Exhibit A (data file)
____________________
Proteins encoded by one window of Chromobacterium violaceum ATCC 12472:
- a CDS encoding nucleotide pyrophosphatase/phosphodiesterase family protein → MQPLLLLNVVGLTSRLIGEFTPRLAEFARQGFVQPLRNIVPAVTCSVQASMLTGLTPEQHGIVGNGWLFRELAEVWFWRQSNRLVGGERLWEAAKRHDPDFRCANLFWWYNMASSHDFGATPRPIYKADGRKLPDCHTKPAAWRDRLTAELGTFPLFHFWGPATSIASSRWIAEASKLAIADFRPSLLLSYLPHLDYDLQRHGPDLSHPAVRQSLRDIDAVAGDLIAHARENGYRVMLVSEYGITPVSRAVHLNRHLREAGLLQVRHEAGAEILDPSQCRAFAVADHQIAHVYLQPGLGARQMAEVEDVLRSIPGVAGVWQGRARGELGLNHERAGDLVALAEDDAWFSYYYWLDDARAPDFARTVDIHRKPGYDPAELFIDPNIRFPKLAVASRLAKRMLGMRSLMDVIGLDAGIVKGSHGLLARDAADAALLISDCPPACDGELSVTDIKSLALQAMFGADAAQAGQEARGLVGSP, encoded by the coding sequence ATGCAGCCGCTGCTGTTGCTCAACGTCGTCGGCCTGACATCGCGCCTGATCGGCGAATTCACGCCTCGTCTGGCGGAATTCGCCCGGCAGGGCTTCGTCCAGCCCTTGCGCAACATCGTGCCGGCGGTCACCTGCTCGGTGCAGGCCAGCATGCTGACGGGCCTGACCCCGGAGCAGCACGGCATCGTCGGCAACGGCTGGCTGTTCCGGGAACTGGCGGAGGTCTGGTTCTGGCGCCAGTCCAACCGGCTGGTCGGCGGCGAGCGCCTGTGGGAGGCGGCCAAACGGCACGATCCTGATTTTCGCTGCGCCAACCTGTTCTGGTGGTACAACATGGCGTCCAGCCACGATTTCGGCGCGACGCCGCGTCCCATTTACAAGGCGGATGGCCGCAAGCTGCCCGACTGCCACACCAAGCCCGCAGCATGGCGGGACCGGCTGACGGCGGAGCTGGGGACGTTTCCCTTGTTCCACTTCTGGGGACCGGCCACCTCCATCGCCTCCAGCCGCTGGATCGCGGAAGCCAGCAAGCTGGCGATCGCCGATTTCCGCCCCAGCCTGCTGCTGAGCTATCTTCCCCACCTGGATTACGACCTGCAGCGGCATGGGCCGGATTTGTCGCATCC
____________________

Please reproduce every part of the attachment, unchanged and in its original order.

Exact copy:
Proteins encoded by one window of Chromobacterium violaceum ATCC 12472:
- a CDS encoding nucleotide pyrophosphatase/phosphodiesterase family protein → MQPLLLLNVVGLTSRLIGEFTPRLAEFARQGFVQPLRNIVPAVTCSVQASMLTGLTPEQHGIVGNGWLFRELAEVWFWRQSNRLVGGERLWEAAKRHDPDFRCANLFWWYNMASSHDFGATPRPIYKADGRKLPDCHTKPAAWRDRLTAELGTFPLFHFWGPATSIASSRWIAEASKLAIADFRPSLLLSYLPHLDYDLQRHGPDLSHPAVRQSLRDIDAVAGDLIAHARENGYRVMLVSEYGITPVSRAVHLNRHLREAGLLQVRHEAGAEILDPSQCRAFAVADHQIAHVYLQPGLGARQMAEVEDVLRSIPGVAGVWQGRARGELGLNHERAGDLVALAEDDAWFSYYYWLDDARAPDFARTVDIHRKPGYDPAELFIDPNIRFPKLAVASRLAKRMLGMRSLMDVIGLDAGIVKGSHGLLARDAADAALLISDCPPACDGELSVTDIKSLALQAMFGADAAQAGQEARGLVGSP, encoded by the coding sequence ATGCAGCCGCTGCTGTTGCTCAACGTCGTCGGCCTGACATCGCGCCTGATCGGCGAATTCACGCCTCGTCTGGCGGAATTCGCCCGGCAGGGCTTCGTCCAGCCCTTGCGCAACATCGTGCCGGCGGTCACCTGCTCGGTGCAGGCCAGCATGCTGACGGGCCTGACCCCGGAGCAGCACGGCATCGTCGGCAACGGCTGGCTGTTCCGGGAACTGGCGGAGGTCTGGTTCTGGCGCCAGTCCAACCGGCTGGTCGGCGGCGAGCGCCTGTGGGAGGCGGCCAAACGGCACGATCCTGATTTTCGCTGCGCCAACCTGTTCTGGTGGTACAACATGGCGTCCAGCCACGATTTCGGCGCGACGCCGCGTCCCATTTACAAGGCGGATGGCCGCAAGCTGCCCGACTGCCACACCAAGCCCGCAGCATGGCGGGACCGGCTGACGGCGGAGCTGGGGACGTTTCCCTTGTTCCACTTCTGGGGACCGGCCACCTCCATCGCCTCCAGCCGCTGGATCGCGGAAGCCAGCAAGCTGGCGATCGCCGATTTCCGCCCCAGCCTGCTGCTGAGCTATCTTCCCCACCTGGATTACGACCTGCAGCGGCATGGGCCGGATTTGTCGCATCC